As a vegetarian living in Japan, this was the surprising food find which effected me the most. I did know before visiting Japan that it can be difficult to find vegetarian food, but this turned out to be far more difficult that I had anticipated. Meat is really celebrated, especially pork and beef. It was also interesting to see that meat was treated like a condiment, added for extra flavour and presentation even if it wasn’t mentioned on the menu. Vegetarian food like tofu was popular, but this was still usually mixed in with meat. I’ve written a survival guide for vegetarians and vegans in Japan here. 

6. Strange Seafood

I was expecting to come across seafood which would seem strange to a Western palette. But I still felt surprised when I saw things like: baby octopus on a stick, sea urchins, dried squid and puffer fish.

7. Dairy is Popular

I didn’t previously associate dairy with Japan, but I found that it was commonly included in both traditional and modern Japanese meals. Especially yoghurt, but also cheese and ice cream.

8. Kombucha Confusion

In the West, kombucha is  fermented tea drink. But in Japan this is a drink made from a type of seaweed called kombu kelp. The fermented type of kombucha is called ‘fungus tea’ or ‘mushroom tea’ in Japan (kōcha kinoko). It is thought that the reason for this name confusion is that the thick gelatin layer in the fermented version looked like seaweed so incorrectly became known as ‘kombucha’.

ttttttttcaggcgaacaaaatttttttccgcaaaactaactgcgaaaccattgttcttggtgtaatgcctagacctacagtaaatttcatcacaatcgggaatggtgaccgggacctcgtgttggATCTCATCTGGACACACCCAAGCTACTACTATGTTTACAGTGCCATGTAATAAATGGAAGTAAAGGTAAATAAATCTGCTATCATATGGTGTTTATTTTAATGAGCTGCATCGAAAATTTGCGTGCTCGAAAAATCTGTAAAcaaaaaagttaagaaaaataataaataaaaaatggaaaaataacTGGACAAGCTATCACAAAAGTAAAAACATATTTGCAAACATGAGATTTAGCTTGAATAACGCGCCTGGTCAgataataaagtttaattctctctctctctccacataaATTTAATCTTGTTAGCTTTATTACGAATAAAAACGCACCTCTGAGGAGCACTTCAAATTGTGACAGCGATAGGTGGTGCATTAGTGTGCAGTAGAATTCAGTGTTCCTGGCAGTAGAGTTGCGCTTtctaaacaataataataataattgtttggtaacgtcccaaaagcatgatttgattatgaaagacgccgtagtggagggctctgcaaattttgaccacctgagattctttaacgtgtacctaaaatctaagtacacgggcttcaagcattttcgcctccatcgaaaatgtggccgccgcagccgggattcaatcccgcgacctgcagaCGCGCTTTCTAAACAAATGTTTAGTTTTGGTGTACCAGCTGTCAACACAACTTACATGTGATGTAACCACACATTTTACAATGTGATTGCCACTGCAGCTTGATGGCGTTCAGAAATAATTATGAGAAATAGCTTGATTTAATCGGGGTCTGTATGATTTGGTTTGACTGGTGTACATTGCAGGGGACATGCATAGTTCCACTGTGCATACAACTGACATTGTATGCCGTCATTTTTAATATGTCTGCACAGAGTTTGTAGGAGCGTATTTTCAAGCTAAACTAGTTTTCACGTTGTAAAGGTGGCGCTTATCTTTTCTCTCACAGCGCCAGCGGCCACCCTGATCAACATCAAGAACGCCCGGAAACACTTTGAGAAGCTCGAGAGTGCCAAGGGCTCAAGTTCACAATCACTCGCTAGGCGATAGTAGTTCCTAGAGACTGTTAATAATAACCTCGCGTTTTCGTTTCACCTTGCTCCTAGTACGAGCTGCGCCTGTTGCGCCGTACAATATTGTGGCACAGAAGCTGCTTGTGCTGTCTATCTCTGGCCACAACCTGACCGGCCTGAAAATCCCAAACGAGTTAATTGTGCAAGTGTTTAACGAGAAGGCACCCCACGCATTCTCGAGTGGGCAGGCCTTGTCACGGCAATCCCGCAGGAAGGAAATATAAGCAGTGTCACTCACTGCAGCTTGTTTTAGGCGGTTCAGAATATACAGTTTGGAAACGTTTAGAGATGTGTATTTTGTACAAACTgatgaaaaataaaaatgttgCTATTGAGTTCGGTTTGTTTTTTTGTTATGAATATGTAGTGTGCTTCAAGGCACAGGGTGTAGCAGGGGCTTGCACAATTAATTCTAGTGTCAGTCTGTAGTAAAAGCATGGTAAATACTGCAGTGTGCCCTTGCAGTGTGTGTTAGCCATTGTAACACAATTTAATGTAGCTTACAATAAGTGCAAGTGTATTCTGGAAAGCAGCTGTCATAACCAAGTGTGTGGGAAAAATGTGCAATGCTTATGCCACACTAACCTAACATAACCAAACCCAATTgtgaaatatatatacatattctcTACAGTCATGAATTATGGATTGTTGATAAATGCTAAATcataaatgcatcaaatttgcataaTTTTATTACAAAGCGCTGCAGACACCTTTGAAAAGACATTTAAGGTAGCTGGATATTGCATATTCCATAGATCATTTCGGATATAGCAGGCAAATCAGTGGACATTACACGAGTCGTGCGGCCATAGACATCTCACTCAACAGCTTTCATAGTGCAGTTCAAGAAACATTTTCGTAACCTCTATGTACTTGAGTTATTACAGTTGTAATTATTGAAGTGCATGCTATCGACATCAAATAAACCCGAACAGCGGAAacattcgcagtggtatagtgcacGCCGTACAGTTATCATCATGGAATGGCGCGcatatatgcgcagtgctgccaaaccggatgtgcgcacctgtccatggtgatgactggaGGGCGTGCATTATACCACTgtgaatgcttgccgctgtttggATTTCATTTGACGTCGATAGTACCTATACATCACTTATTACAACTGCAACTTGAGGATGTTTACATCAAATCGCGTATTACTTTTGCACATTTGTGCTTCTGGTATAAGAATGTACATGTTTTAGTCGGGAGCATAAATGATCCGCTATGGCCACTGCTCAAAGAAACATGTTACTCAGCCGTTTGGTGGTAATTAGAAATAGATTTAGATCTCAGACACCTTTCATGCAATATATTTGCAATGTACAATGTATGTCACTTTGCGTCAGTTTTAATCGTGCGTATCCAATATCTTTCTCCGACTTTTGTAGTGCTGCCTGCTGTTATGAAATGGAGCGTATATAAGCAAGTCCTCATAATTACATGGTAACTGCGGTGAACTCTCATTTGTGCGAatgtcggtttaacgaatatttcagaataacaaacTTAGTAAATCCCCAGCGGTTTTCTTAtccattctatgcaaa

9. Popularity of European Food

European culture in general seems to be celebrated in Japan. In terms of food, French and Italian food seem to be the most popular European options which are sold in shops, cafes and restaurants.

10. Different Portion Sizes Often Cost the Same

It was a bit of a culture shock to realise that in Japan it often costs no extra to get a bigger portion compared to a smaller one. A local explained to me that this is most likely down to the tradition of hospitality, especially when it comes to a staple food like rice, so if you are very hungry you can get a bigger portion for no extra cost. Coming from an Irish culture I feel that few people would opt for a smaller portion if it costs the same as a larger one, especially as I’ve seen this type of pricing for beer as well, but this doesn’t seem to be the case in Japan. 

11. Sweets and Desserts are Really Popular

Before coming to Japan, I didn’t associated sweets with Japanese cuisine. But both traditional and modern sweets and desserts are very popular, and like other types of food in Japan there are lots of sweets that are specific to certain seasons and regions. I have a separate post and video which is all about Japanese sweets and desserts if you are interested in this.